How to help a nervous chihuahua
A nervous chihuahua will present anxious body language like ears back and tail tucked under. Does he stand behind your legs when out, run and hide behind a chair when you are home or bark and display aggressive behaviour towards other dogs.
It starts with a breeder
One of the main reasons that dogs become fearful is lack of socialisation or not enough socialisation. Your chihuahua should mix with people and vaccinated dogs from day 1 and not be kept in a bubble of isolation.
Breeders have a lot to do with how your dog will turn out. The first 16 weeks of a puppy’s life are vital learning weeks and according to Dr Ian Dunbar, it is imperative, that by the age of 12 weeks, your dog has been handled positively by at least 100 people (not all in one session), met and played with other dogs and been exposed to a variety of different situations. Here are some vital things you need to do with your chihuahua puppy from the off.
It’s also vital that puppies get time away from the pack. This is the error I made with Prince. I didn’t pick up some of his behaviour issues because he seemed so confident at home and we had so many pups. Now he is an utter little stinker when we are out. His constant barking upsets the rest of the dogs and I have gone back to square one with his training and socialization. In fact I don’t walk them all together now. Prince walks on his own or with one other, less anxious dog. Sometimes I don’t walk him at all. (see give your chihuahua a break below)
Chihuahuas especially, prefer their own breed. So, getting them used to other breeds of dogs is essential unless you want your chihuahua to bark like crazy at every other dog they meet when you’re out for a walk. This is one of the reasons that you need to be very careful who you buy your chi puppy from, a good breeder will know this, a puppy farmer doesn’t care. If you want more information on how to buy a chihuahua puppy read this article.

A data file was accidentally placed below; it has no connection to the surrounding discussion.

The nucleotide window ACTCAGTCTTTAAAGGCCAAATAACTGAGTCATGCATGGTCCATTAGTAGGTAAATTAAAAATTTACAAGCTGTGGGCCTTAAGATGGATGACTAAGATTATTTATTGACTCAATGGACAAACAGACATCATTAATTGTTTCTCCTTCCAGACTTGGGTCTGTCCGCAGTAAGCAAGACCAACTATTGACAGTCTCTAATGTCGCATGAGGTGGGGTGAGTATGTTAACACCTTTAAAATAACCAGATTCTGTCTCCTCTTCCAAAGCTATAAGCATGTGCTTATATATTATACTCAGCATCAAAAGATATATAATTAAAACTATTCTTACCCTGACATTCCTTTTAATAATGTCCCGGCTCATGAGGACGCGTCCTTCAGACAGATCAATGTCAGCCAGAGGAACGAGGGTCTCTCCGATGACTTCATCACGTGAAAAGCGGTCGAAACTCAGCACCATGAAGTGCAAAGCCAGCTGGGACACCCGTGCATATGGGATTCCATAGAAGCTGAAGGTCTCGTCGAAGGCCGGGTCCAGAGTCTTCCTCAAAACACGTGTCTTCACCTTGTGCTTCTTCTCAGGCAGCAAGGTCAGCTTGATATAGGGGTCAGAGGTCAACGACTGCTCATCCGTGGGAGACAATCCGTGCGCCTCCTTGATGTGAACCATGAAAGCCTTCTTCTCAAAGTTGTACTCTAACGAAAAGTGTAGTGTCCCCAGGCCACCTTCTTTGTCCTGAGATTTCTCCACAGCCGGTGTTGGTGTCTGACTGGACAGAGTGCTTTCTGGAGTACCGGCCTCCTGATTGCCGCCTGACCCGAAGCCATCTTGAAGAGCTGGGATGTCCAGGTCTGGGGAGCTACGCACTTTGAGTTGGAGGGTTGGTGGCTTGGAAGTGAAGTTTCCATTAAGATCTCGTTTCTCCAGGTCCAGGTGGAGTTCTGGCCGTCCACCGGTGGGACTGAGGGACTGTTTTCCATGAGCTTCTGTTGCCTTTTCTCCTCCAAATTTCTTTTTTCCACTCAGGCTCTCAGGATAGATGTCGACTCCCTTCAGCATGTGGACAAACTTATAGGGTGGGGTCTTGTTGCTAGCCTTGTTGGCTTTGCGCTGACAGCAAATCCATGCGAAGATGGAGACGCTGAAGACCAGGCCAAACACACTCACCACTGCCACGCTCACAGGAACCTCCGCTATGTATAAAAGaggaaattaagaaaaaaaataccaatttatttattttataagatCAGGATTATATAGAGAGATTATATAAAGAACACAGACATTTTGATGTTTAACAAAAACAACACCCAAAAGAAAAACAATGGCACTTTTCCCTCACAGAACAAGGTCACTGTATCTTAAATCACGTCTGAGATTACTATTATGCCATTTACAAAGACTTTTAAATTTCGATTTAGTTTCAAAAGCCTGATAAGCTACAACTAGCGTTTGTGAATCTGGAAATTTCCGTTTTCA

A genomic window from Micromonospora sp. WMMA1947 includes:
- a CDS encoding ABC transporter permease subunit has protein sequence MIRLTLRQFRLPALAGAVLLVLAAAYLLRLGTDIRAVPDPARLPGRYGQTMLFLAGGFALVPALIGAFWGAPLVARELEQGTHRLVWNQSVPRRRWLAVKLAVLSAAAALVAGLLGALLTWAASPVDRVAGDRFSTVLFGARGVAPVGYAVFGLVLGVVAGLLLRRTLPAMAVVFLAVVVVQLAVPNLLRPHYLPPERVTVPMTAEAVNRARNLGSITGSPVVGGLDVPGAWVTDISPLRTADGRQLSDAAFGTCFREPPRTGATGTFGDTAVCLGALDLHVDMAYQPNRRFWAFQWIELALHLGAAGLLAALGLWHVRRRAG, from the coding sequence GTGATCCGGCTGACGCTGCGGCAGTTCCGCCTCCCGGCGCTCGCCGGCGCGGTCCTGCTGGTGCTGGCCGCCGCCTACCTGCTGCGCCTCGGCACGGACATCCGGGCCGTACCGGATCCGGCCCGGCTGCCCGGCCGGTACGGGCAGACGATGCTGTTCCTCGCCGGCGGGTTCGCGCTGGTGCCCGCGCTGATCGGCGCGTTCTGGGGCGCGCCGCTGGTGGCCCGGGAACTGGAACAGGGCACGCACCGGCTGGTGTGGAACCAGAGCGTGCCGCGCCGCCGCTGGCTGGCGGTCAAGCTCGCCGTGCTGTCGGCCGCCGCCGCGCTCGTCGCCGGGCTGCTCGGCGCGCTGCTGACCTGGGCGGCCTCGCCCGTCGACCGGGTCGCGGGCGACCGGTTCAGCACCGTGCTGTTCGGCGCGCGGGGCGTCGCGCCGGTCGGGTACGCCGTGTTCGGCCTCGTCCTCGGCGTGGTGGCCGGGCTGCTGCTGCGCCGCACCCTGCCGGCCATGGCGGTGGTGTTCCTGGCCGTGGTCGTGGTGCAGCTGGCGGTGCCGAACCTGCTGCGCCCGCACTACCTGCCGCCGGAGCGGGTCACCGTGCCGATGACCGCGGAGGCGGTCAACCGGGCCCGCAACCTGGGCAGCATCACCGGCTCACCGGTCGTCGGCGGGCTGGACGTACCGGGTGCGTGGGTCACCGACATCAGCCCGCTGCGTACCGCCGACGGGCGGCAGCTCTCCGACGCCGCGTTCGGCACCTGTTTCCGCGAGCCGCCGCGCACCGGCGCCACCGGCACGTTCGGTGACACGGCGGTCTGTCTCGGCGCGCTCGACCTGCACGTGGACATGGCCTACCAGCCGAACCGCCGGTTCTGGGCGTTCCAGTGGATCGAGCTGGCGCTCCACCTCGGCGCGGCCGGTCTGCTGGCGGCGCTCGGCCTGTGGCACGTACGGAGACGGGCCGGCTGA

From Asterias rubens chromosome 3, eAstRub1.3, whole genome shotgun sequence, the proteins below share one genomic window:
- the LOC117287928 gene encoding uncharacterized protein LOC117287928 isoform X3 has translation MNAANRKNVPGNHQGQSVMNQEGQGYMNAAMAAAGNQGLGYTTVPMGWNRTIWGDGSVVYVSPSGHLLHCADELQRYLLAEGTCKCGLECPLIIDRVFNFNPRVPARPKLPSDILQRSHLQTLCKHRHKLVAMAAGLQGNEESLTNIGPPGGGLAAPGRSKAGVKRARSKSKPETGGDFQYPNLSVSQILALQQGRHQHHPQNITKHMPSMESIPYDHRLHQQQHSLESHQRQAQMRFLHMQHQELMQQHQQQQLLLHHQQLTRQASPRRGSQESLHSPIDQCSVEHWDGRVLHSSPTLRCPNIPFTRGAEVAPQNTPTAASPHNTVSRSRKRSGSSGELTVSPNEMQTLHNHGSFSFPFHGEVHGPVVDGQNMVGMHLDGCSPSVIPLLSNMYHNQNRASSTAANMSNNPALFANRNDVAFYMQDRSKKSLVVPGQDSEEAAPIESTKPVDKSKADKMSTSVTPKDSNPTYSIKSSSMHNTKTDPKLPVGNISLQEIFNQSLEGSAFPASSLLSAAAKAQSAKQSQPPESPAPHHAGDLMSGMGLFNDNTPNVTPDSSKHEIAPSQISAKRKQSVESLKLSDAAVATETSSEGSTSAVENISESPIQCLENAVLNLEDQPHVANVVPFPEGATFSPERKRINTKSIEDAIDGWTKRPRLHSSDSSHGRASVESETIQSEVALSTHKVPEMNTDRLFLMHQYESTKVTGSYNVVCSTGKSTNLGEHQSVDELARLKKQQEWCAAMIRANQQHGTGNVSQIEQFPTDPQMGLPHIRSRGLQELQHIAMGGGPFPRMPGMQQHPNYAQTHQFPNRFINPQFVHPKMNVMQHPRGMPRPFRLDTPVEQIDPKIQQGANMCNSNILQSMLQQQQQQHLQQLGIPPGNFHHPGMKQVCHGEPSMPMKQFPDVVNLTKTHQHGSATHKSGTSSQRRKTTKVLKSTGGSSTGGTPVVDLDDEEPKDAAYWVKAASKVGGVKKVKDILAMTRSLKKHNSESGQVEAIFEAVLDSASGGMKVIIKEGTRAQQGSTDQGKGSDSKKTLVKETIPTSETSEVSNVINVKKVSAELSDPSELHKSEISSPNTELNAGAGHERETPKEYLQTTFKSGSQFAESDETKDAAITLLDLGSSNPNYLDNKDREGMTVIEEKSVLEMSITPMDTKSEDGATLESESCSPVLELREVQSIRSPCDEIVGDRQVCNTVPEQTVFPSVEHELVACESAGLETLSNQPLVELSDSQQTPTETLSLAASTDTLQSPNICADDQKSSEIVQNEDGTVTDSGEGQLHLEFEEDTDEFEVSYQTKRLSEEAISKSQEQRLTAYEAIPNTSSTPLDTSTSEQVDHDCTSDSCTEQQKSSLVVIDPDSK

Past the puppy stage
However, if you are way past this stage and you need to re-habilitate a nervous chihuahua there are some things you can do to help.
Firstly, if your chihuahua has been traumatised by a previous life experience, it is going to take time and a lot of patience to change his behaviours. You must be realistic about what you are going to achieve. If the distress is acute, it might be a good idea to speak with a dog behaviour expert who practices positive behaviour modification through shaping and confidence building games.
But for less serious anxiety you can work with your nervous chihuahua. But, don’t be tempted to throw him into a middle of a situations that clearly terrify him and leave him to get on with it. This is not how to make things normal. Change needs to happen gently over time.
Fear of other dogs is common for chihuahuas. Barking, growling and even attacking other dogs, is sadly, not uncommon. This is an aggression that comes from a place of fear. It leads other dog owners to understandably have a bad opinion of chihuahuas. You can read more about chihuahua aggression towards other dogs here.